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I am interested in the preparation of fermented dry-sausages (salamis, summer-sausages, etc) where due to the humid anaerobic atmosphere inside the salami. It is a good environment for C.Botulinum spores to grow.

The mainstream food safety practice is to use Sodium/Potassium Nitrate or Nitrate + Nitrite, which are suspected carcinogens.

I would like to prepare fermented dry-sausages without Nitrate usage and test the finished product after for the presence of C.Botulinum?

Salamis are usually 10-50cm, and if I were to consume or sell them it is viable for me to test each salami. Thus, I am also interested in the viability of taking a few cuts out of a salami to test for C.Botulinum presence, would a small cut on the sausage be sufficient, or it might be that there is a growth of C.Botulinum in a small part of the sausage not throughout the whole sausage making testing a sample not likely to reveal whether or not other parts of the sausage have C.Botulinum.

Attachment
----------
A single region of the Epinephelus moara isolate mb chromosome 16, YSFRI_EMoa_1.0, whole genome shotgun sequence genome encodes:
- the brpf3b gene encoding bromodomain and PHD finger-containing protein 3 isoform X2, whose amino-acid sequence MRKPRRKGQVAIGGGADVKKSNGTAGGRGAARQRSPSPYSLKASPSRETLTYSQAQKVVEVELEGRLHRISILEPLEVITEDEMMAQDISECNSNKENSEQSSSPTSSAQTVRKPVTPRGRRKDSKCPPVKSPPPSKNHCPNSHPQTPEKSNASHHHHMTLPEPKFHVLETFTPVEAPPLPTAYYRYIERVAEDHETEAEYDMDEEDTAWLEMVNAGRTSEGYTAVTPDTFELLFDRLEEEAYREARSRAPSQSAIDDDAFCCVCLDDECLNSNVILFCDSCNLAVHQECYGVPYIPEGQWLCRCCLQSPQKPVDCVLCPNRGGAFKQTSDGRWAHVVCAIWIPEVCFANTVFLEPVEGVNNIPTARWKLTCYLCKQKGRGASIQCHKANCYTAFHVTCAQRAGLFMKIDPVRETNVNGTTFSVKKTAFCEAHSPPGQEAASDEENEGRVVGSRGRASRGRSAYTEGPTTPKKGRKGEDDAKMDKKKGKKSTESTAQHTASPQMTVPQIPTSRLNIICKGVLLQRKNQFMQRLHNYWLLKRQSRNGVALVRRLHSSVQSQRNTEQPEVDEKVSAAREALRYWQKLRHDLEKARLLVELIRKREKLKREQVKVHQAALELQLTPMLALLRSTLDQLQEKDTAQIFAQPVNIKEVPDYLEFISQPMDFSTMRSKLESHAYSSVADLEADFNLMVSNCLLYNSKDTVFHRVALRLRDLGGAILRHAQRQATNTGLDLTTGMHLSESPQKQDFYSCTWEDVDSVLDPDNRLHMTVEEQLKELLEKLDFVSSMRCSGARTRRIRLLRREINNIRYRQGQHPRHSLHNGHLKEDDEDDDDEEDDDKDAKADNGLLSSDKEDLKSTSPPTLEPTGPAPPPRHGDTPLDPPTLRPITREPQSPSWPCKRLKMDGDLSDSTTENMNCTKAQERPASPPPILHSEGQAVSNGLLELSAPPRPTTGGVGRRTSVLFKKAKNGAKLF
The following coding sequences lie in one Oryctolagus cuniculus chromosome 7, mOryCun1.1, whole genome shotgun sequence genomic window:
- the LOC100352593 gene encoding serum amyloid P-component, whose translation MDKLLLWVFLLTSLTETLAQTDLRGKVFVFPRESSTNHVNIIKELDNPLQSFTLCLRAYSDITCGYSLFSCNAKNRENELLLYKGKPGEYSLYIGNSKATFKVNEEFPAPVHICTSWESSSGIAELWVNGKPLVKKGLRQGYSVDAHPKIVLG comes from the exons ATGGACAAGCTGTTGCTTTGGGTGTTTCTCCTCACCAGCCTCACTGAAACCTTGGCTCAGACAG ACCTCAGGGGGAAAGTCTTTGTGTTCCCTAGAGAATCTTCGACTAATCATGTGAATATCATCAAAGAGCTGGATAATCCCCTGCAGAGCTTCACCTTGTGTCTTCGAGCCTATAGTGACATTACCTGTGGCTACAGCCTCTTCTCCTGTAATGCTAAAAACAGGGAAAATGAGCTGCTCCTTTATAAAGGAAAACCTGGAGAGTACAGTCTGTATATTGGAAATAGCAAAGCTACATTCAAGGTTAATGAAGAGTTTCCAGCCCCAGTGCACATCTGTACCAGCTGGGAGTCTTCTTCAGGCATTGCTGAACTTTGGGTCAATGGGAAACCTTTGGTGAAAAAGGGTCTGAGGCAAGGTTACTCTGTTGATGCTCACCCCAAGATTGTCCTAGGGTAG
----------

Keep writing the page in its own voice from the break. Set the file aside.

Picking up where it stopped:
Also concerned about whether lack of C.Botulinum is sufficient proof that the salami is clear, or whether the bacteria might have died off after producing the toxin. The same concern about whether if there is toxin production should it be throughout the salami or in isolated pockets making testing a small sample from a large salami not viable.

Based on this situation what would be a test that is will allow me to detect whether a salami is likely to cause botulism?

Is it as simple as some gram stain and an optical microscope?

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    $\begingroup$ Isolated pockets is quite likely - so testing would be ineffective. $\endgroup$ – Polypipe Wrangler Jan 18 at 6:51

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